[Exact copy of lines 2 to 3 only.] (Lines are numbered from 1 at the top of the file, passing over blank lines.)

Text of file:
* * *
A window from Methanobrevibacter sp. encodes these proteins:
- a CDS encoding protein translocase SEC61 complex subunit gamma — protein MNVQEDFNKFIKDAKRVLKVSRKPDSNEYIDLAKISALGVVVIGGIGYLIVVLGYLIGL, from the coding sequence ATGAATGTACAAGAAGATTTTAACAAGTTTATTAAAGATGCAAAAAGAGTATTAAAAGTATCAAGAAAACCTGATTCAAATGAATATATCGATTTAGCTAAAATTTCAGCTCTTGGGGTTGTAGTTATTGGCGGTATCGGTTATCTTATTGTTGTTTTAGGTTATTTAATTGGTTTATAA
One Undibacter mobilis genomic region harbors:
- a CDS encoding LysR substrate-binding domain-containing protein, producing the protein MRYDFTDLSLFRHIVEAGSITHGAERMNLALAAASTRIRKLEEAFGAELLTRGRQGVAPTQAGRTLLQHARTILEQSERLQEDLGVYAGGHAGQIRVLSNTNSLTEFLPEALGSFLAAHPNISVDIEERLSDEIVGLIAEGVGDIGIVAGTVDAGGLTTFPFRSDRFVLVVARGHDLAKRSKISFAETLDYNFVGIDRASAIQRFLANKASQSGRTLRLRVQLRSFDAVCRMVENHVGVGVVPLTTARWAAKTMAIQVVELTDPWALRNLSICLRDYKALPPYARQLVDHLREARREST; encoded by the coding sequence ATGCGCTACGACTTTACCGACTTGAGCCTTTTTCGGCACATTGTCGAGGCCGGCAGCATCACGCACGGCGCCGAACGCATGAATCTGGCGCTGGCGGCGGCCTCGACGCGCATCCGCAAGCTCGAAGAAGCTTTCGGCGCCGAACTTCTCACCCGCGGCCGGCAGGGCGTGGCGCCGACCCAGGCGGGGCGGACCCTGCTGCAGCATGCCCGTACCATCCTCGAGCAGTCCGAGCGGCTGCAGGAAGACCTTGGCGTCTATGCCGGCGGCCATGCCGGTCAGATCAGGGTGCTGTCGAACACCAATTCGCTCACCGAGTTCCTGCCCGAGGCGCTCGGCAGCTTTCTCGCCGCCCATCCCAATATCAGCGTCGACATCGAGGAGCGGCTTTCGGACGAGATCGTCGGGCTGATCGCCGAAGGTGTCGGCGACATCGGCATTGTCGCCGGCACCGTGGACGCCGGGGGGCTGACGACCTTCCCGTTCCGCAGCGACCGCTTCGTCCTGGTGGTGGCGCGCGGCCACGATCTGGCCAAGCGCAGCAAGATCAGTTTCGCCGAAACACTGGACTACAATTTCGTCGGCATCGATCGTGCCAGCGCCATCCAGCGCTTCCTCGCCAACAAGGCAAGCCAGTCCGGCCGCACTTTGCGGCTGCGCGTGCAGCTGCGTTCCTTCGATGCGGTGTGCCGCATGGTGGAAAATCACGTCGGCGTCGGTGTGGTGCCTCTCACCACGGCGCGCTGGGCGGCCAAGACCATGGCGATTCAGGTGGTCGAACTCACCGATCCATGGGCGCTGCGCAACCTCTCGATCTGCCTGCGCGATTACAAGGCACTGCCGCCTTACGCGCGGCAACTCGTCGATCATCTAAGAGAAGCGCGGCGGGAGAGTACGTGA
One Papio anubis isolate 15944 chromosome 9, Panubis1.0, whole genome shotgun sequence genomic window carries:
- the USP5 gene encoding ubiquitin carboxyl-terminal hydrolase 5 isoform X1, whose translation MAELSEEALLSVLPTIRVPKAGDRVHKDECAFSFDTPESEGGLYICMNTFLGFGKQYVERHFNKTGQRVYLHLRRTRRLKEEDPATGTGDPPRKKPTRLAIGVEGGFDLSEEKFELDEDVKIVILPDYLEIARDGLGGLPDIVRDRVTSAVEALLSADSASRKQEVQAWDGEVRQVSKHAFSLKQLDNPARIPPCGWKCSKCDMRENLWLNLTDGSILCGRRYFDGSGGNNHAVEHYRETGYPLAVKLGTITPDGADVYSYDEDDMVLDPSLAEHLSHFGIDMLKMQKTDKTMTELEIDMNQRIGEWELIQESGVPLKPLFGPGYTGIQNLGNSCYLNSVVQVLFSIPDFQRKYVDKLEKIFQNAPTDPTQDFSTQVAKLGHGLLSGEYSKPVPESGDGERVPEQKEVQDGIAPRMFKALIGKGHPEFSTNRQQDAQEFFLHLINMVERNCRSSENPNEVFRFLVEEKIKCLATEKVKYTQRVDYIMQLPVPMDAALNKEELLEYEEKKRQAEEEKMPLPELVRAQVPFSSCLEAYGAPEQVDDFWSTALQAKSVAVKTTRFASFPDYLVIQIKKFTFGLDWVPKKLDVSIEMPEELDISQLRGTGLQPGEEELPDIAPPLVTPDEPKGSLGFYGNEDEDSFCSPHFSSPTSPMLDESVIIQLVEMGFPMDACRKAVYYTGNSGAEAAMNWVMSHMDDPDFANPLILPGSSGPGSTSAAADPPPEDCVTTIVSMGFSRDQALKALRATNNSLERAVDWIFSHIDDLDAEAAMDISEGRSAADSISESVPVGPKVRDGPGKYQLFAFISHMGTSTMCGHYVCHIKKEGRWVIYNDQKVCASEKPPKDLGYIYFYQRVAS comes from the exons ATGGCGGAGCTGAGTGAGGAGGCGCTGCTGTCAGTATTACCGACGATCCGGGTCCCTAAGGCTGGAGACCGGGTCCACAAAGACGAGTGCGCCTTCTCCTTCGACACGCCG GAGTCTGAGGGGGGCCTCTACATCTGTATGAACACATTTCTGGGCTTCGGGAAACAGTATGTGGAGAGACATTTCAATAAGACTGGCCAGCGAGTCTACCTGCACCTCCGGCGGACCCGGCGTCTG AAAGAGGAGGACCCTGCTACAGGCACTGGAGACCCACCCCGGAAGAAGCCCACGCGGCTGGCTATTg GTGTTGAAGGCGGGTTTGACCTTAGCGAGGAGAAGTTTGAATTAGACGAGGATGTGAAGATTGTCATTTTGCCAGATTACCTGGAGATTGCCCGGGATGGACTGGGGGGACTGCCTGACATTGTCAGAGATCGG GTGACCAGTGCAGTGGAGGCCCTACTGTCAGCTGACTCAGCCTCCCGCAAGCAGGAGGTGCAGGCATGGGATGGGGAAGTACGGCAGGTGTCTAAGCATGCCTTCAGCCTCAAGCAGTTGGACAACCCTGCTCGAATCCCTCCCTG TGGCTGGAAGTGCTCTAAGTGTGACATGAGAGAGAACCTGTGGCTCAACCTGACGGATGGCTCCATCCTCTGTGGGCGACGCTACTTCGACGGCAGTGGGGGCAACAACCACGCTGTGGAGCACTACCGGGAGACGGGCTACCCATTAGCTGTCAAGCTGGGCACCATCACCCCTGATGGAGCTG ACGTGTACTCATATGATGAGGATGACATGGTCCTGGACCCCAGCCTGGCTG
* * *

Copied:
- a CDS encoding protein translocase SEC61 complex subunit gamma — protein MNVQEDFNKFIKDAKRVLKVSRKPDSNEYIDLAKISALGVVVIGGIGYLIVVLGYLIGL, from the coding sequence ATGAATGTACAAGAAGATTTTAACAAGTTTATTAAAGATGCAAAAAGAGTATTAAAAGTATCAAGAAAACCTGATTCAAATGAATATATCGATTTAGCTAAAATTTCAGCTCTTGGGGTTGTAGTTATTGGCGGTATCGGTTATCTTATTGTTGTTTTAGGTTATTTAATTGGTTTATAA
One Undibacter mobilis genomic region harbors: